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I have a strange behavior on one of my windows2003/IIS6 servers.

I have two network cards on it, let's call card A the card which connects the server with the internet, and let's call card B the card which connects the server with the intranet. The server is used by many users who connect to IIS with their netbooks.

The problem is that from time to time, the card A stops working.

I can reach the server in RDP through the card B, and I see that A is enabled but without any traffic. I can reset it, disable and re-enable it, but with no luck. The only thing that I can do is reboot the server, which is annoying. Nothing useful in the system logs.

Only once I've been able to reproduce this behavior, when calling a very simple aspx page which only streamed a file (using Response.WriteFile), and calling the page from a netbook. reinstalled windows on that netbook, and it started downloading the file without locking the server card.

I am out of answers, any help greatly appreciated.
Thanks.

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so your server is multi-homed? maybe it would help if you showed us your routing table? are both NIC's connecting to the network at the same speed? –  Nick Kavadias May 26 '09 at 11:31
    
I don't think it can be called multihomed, since web traffic can only get to the server through card A, correct me if I'm wrong. the A card is 10/Mbps, the B 100Mbps. –  pomarc May 26 '09 at 12:32
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2 Answers

Check your default gateways on the cards. Make sure that only card A has a gateway.

Also, if you haven't tried performing an issreset you should perhaps do that first before disabling an enabling the card, then if that doesn't fix it, after the card. If doing it first fixes it, you could be looking at an IIS problem.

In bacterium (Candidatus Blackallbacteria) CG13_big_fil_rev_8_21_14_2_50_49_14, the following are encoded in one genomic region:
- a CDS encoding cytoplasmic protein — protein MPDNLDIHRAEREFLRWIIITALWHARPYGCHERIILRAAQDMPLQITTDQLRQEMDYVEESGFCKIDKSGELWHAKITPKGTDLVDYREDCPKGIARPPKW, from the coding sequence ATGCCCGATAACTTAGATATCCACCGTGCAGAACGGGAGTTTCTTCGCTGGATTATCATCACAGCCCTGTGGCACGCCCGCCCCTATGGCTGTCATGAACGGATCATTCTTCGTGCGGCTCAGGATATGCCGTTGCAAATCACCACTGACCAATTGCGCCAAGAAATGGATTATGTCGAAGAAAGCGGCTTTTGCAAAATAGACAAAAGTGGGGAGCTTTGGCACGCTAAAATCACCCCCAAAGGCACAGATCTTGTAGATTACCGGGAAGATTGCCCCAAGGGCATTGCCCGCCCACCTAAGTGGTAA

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for the gateways: do you think that the B card does change its ip configuration? I don't think so, the B card keeps working just like before the outage happens. Anyway, I'll check that. I'll also try the iisreset as soon as the problem happens again, and will let you know –  pomarc May 26 '09 at 12:24
    
Regarding the gatway, no, I don't think they change. I've seen setups where both NIC's had a gatway which would at times cause the OS to route the return traffic incorrectly making it appears as though the NIC was not working. Examination using tcpdump on the firewall (wireshark would also work on the server) finally pointed out the problem. Traffic would come in on one NIC but try to return on the other. –  palehorse May 26 '09 at 12:53
    
OK palehorse. now I understand. anyway when I disable-reenable the NIC, the traffic counters stay at 0 both for incoming and outgoing traffic. –  pomarc May 26 '09 at 13:08
    
Did you verify that only card A has a default gateway? I did not see any response to that specifically. –  palehorse May 26 '09 at 17:07
    
AFAIK windows will pick the default route to be which ever NIC connects at a faster speed. In your case B will be your default gateway, but something may be messing this up. You might need to change your TCP/IP & put in some metric weights on your NIC, or as someone else suggested only give 1 NIC a gateway –  Nick Kavadias May 27 '09 at 8:53
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I think there is a very good possibility that you have a firewall or some other external device that is causing this behavior and not the server itself. This sounds like an attack script or rate limiting type behavior of a firewall protecting your server.

Do you have other devices in the same subnet as the 'A' card? If so, try connecting from that device to your 'A' card and see if it is successful.

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I agree that this could be a possibility, but int this case the weird thing would be the fact that rebooting the server fixes the problem... if it is an external device that cuts the connection (this would be ok with the fact that windows says that the NIC is healthy) why is the connection restored when the server reboots? I cannot reach the A card from the LAN, the servers are hosted and not in my datacenter. –  pomarc May 26 '09 at 12:44
    
Rebooting the server will cause the interface to go up/down which may reset the attack script (if there is one). Cisco switches (and probably others) have rate limiting features that could also cause this -- if you can wait about 10 minutes does it unblock? cisco.com/en/US/docs/switches/lan/catalyst2950/software/release/… –  Peter May 26 '09 at 13:09
    
Thanks Peter. No, the NIC does not unblock after 10 mins: it stays "offline" until I reboot. For hours, if nobody reboots the servers. alas, it happened. –  pomarc May 26 '09 at 13:23
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